William Smith's Party
Main References - The Settler Handbook by MD Nash and 1820 Settlers.com
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- Leader William Smith
- Number 40
- Area Party originated from London
- Area Allocated to the Party Stoney Vale, Trompetters Drift
- 1820 Settler Ship
- Departure Portsmouth 13 December 1819
- Arrival Table Bay, Cape Town - 26 March 1820
- Final Port - Algoa Bay, Port Elizabeth 30 April 1820
M.D. Nash 1987 - Settler Handbook
"No. 7 on the Colonial Department list, led by William Smith, a seafaring man ans surveyor of 3 Barnards Inn, Holburn, London. Smith had served at sea in the India trade and had subsequently been engaged in commercial pursuits abroad. His initial application to the Colonial Department was made on behalf of an emigration society consisting of 'a number of respectable and intelligent individuals wishing to embrace the offers of Government and desirous of taking out the requisite number of labouring families'. They hoped to make up a party of 100 or more families by advertising. This proposal was not accepted, and Smith then applied on his own account to take out a party of 10 families. After a personal interview at the Colonial department, Smith was accepted to fill a vacancy created by the withdrawal of a party of 11 men, provided that he could supply a suitable reference from some 'respectable Gentleman'. This condition was fulfilled by an effusive letter of recommendation from an ex-member of Parliament, Benjamin Shaw.
Smith hastily organised a new small party from the remnants of the former one. Eight men whose names had been on the 'emigration society' list enrolled again under his leader ship. Two Northamptonshire farmers, Robert Bagot from Kingsthorpe and David Hobson from Cottesbrook, and Smith's brother-in-law, John Cornfield of Northampton, all from the earlier list, joined him as partners and were each to receive SO acres of his land grant, al though Smith reserved to himself the 'manorial rights' of hunting, hawking, shooting and fish ing. (Captain Bagot was clearly short of funds: he had already attempted, with predictable lack of success, to borrow £100 from the Colonial Department to enable him to form a party of his own.) William Thackwray, an 'emigra tion society' member from Sheffield, had in the meantime enlisted with Bailie's party, but withdrew to rejoin Smith, who promised him and his son 100 acres of land. Two of the five indentured servants who made up the rest of the new party, Edkins and Warmington, had also been on Smith's earlier list; Picket, Rooke and Scott were new additions.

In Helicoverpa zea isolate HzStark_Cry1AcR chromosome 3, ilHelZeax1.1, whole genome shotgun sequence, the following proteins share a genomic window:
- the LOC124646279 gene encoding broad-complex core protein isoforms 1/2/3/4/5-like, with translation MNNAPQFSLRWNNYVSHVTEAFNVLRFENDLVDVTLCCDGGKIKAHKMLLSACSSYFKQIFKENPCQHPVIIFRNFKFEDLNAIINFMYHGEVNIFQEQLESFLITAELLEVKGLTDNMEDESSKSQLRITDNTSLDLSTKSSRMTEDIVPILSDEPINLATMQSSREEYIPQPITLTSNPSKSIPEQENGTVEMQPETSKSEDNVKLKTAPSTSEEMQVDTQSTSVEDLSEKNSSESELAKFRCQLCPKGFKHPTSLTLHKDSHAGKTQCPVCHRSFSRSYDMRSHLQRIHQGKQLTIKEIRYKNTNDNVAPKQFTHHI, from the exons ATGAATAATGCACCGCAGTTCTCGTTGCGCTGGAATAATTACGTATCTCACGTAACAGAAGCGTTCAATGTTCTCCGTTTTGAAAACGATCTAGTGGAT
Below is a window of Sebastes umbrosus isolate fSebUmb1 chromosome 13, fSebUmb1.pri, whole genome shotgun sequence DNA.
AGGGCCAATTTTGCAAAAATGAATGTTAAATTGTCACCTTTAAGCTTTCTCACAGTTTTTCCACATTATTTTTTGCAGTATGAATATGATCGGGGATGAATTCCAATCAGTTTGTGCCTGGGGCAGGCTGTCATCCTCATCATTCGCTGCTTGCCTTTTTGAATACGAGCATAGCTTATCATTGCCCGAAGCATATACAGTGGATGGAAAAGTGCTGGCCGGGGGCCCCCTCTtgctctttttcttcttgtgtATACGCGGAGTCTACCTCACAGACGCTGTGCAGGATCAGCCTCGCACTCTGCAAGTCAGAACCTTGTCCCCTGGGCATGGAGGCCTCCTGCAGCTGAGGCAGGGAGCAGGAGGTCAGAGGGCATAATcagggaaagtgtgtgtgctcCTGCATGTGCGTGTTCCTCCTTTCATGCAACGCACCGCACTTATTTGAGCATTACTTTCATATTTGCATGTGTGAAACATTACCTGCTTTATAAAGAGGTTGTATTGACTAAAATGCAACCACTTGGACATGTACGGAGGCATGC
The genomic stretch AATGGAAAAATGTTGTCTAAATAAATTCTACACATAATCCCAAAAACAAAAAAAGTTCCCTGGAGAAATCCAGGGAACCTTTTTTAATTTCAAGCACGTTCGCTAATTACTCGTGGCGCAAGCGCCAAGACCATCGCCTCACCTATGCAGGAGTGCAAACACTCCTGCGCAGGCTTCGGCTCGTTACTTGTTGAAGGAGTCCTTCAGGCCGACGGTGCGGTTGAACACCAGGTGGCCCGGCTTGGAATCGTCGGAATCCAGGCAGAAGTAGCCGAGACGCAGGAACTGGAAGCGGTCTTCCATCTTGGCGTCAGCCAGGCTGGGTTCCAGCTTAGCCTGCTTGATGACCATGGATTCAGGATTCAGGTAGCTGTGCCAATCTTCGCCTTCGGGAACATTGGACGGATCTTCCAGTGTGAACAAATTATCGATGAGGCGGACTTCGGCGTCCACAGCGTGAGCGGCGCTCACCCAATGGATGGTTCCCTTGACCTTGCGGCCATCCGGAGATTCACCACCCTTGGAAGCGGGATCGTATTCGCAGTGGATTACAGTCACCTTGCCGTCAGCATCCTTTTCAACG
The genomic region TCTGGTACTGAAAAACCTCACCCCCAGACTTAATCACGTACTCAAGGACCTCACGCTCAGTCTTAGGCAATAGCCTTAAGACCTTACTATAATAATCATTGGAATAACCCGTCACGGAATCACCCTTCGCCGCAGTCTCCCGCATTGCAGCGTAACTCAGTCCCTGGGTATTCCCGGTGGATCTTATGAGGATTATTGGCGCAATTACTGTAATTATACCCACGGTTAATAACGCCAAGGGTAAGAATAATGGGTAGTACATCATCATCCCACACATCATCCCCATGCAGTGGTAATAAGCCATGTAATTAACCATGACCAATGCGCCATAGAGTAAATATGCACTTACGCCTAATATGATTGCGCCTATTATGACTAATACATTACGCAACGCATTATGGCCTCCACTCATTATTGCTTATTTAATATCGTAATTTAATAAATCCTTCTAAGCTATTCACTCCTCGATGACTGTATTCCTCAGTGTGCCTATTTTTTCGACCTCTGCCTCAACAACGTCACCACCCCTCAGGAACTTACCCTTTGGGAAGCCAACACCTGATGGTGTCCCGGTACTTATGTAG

Deposits were paid for 11 men, and the party was instructed to embark at Deptford in the Nautilus transport in the third week of November 1819. At Smith's request, however, permission was granted for his party to embark a week later in the Northampton instead.
The Northampton sailed from Gravesend on 13 December and reached Table Bay on 26 March and Algoa Bay on 30 April 1820. A daughter was born at sea to the wife of John Cornfield. The party was located on the north ern border of the Albany settlement, on the road to Trompetter's Drift, and the location was named Stoney Vale".
Members of William Smith's Party
[Bold links are to Geni profiles; other links are to other biographical notes]
Profiles are being added to an William Smith's Party Umbrella Profile pending tree development. Please feel free to expand individuals into trees if you have more information.
Robert Wood Bagot 35. Capt, 47th Regt (half-pay).
Wife Letitia Bagot 35.
John Comfield 21. Artist.
Wife Eliza 27.
- Eliza (born at sea).
John Edkins 28. Carpenter.
Wife Ann 29.
David Hobson 24. Husbandman.
Harriet O'Connor 17 (step-daughter of Capt Bagot).
Robert O'Connor 16 (step-son of Capt Bagot).
William Picket 27. Bricklayer.
James Rooke 25. Sawyer.
John Scott 20. Blacksmith.
John Josiah Smith 16 (brother of William Smith).
William Smith 27. Surveyor.
Wife Anna 24.
John Thackwray 18. Mechanist.
William Thackwray 40. Agricultural implement maker.
Wife Dorothy 43.
Alfred Warmington 19. Butcher.
John Todd Jakins (was apparently in this party - brought up by William Smith).
William Andrews 17. [See note §]
Thomas Doe 18. Blacksmith and farrier. [See note §]
Note §Neither Doe nor Andrews appears on any official party list, but both are mentioned in colonial records as members of Smith's party. According to his colonial pass, Doe was a farrier and blacksmith, aged 18. It seems likely that both these men joined the party as last minute substitutes for others who had dropped out, and travelled under the names of whoever they replaced - possibly Picket and Rooke, for whose presence at the Cape no confirmation has been found in colonial records.
Main source for party list
Agent of Transports' List of persons belonging to Mr Smith's party (Cape Archives CO 136); Special Commis sioner William Hayward's notes (Cape Archives CO 8543); Agreement betWeen W Smith, D Hobson, R W Bagot and J Cornfield (Cape Archives CO 6138/1) . This agreement was signed at sea on 22 February 1820, and witnessed by Alfred Warmington, John Edkins, William Andrews and Thomas Doe.
The voyage to the Cape in the Northampton is described in The Journals of Sophia Pigat, ed Margaret Rainier (Cape Town, A A Balkema, 1974) and The Reminiscences of Thomas Stubbs, ed WA Maxwell and RT McGeogh (Cape Town, A A Balkema, 1978).